The Russian stock market is closed, and the Russian economy is rapidly slipping into pariah-state land, as the country is being cut out of central bank and commercial transaction systems around the world.
Meanwhile, ETFs tracking the Russian market, notably the VanEck Russia ETF (RSX ) and the iShares MSCI Russia ETF (ERUS ), are still trading during U.S. market hours. So what the heck is going on?
The reality of modern markets is that sometimes securities don’t trade. Every day, securities around the world simply don’t trade, whether it’s a China A-Share that suddenly decides not to trade because of bad news, or something broader like the closing of the Greek market in 2015 (which I covered here) or the Arab spring of 2011 (which I covered here). In each case, the ETF tracking the closed securities continued to trade, often at prices that didn’t, at first glance, make much sense. For example, here was EGPT back in the heat of it:
All this chart shows is that “the fund traded above its advertised net asset value” — a premium. It’s fictitious, of course — the real “value” of the Egyptian stock market was largely unknowable at the time.
And here’s what we see in RSK right now vs. the intraday NAV it publishes:
Wild premium and discount swings? Not really. Here’s what’s actually going on:
RSX owns a basket of some 60 Russian stocks, defined as stocks with more than 50% of their revenues or assets from Russia. However, most of its holdings are Depository Receipts that trade in London. So, for example, Gazprom trades in London as OGZD, and as I’m typing this, 26 million shares of the ADR have changed hands in the London session so far today (cut in half):
There are a few critical points here. The price of Gazprom, which is not trading on its actual market, is being determined by a Western market’s receipts. That’s the sentiment auction happening right now. At the same time, investors are using ETFs like RSX as a different, broad market sentiment auction while, again, the actual underlying securities aren’t trading.
There is absolutely no such thing as the “right” price in times such as this. Right now, at this moment, I have absolutely no idea whether Gazprom IRs in London are going to be considered “valid” either by the LSE or anyone else. While we are not on entirely unheralded territory, there is no map for how this unwinds. So what then is the “right price” of the ADR vs. the actual Russian company’s value? And what then is the “right price” for an ETF tracking those ADRs? Anyone who tells you an answer is lying.
Like literally everything that trades, the “right price” is the one at which you, the investor, decide to trade. In that moment, you and the counterparty are “right,” and everyone else is wrong.
Based on history, there are a few things we might see in the coming days:
- Russia could close its markets entirely to foreign investors, which would require, I believe, Russian companies failing to meet their listing obligations for receipts, thus forcing receipts to be delisted.
- Various index providers and ETF issuers could declare Russia “uninvestable” and begin an unwinding process. This hasn’t happened in my career that I can recall; however, Reuters reports that MSCI is already talking that way:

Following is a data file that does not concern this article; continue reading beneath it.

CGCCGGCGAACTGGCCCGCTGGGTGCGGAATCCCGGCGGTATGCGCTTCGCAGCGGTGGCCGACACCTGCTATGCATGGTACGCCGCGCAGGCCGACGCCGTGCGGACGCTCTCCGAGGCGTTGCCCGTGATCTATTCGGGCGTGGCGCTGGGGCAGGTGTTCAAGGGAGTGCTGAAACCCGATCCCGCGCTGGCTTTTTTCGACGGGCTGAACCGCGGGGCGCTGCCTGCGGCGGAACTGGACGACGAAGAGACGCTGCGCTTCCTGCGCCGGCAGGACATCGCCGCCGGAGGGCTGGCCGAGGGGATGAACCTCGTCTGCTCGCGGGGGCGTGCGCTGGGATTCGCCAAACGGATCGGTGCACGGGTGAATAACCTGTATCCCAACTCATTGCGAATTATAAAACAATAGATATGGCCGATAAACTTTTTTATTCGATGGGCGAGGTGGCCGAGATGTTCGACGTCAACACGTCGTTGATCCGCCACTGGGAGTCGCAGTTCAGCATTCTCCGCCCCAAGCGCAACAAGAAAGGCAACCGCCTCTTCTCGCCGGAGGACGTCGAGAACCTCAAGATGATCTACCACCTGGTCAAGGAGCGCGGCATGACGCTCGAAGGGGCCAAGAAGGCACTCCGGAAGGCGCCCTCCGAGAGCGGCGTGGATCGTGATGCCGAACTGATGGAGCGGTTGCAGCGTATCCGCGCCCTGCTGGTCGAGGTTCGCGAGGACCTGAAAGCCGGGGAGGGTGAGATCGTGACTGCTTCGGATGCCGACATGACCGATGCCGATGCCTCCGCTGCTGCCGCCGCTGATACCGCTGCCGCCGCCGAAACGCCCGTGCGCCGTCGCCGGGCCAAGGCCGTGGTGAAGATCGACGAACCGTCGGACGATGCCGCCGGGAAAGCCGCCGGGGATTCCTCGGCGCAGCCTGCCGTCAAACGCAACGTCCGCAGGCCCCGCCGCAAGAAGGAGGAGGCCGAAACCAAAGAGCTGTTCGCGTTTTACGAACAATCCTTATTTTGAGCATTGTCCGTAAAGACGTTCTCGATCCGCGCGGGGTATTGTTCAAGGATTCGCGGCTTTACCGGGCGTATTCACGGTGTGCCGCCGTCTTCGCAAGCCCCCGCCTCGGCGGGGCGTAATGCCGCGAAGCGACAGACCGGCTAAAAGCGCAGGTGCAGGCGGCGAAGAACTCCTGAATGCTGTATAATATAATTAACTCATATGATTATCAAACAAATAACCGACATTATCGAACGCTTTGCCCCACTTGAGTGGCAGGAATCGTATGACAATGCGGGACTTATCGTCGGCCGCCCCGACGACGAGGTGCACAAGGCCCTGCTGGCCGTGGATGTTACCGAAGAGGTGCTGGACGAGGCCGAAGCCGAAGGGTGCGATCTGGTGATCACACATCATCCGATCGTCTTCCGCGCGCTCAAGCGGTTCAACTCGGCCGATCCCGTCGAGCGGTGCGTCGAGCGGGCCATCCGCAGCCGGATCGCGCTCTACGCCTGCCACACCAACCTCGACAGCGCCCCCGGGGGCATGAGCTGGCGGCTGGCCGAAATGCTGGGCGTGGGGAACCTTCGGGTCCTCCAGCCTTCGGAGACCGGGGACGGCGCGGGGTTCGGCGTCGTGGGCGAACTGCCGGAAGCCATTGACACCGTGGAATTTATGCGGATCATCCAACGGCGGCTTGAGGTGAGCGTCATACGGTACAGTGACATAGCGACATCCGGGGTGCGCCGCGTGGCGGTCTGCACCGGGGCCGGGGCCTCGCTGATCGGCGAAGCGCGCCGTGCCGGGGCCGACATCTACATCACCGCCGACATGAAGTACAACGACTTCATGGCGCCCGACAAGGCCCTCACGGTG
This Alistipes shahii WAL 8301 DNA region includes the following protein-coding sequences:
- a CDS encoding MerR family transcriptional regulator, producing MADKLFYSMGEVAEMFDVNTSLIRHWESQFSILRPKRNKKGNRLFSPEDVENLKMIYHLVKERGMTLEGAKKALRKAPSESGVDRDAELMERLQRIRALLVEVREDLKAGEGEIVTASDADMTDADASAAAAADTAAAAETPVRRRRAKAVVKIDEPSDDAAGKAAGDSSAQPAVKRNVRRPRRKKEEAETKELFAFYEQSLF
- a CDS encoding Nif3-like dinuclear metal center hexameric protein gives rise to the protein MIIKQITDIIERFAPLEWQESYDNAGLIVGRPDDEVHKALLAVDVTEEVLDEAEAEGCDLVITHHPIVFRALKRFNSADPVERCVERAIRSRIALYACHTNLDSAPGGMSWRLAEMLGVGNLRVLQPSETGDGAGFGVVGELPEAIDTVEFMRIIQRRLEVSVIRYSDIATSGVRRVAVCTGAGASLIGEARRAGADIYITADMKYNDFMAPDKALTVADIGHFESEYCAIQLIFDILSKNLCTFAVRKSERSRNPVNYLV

- “It would not make much sense for us to continue to include Russian securities if our clients and investors cannot transact in the market,” Dimitris Melas, MSCI’s head of index research and chair of the Index Policy Committee, told Reuters.
- Investors (speculators, honestly) will continue to set prices in Russian-related ETFs until someone turns off trading in those products, which seems unlikely until there’s an external requirement. If you think Russia being down 60% this year so far is “too much,” well, you’re welcome to take a flyer. If you think “down 100%” is the end state, good luck trying to find a borrow to short anything. But until a regulator, an exchange, or a government starts turning off the machines, the ETFs will likely continue to do exactly what they’re supposed to do in times like this: price.
- Broad market investors, say, folks in giant ETFs like the iShares Emerging Markets ETF (EEM ), are going to realize that they have just a little bit of exposure here — usually a few percent. They may also realize that they have exposure to China, Brazil, and Saudi Arabia. Some folks will see that as normal and a way to participate in the global economy, whatever happens. Others may look for more nuanced international exposure, such as WisdomTree’s “ex-State-owned” products or the Alpha Architect’s Freedom 100 Emerging Markets ETF (FRDM).
- At the ETF level, as long as securities can be bought somewhere, folks like VanEck can keep the creation and redemption windows open for funds like RSX. That’s true at the moment; however, one of the above actions (such as delisting the LSE receipts) could force ETF issuers’ hands, closing the fund for creations and making premium/discount swings even more likely and exaggerated.
I suspect I’m like most investors out there in that I don’t get particularly cute with my international exposure — I own big, boring broad index funds and try and forget about them as much as possible. Weeks like this are always hard, but they create opportunities to have meaningful conversations with your clients, your family, and your “investment pals” about not just what you’re invested in but why. The heat of the moment is rarely the right time to make a move. But it’s always the right time to learn more and pay attention.
For more news, information, and strategy, visit ETF Trends. You can follow Dave on twitter @DaveNadig.
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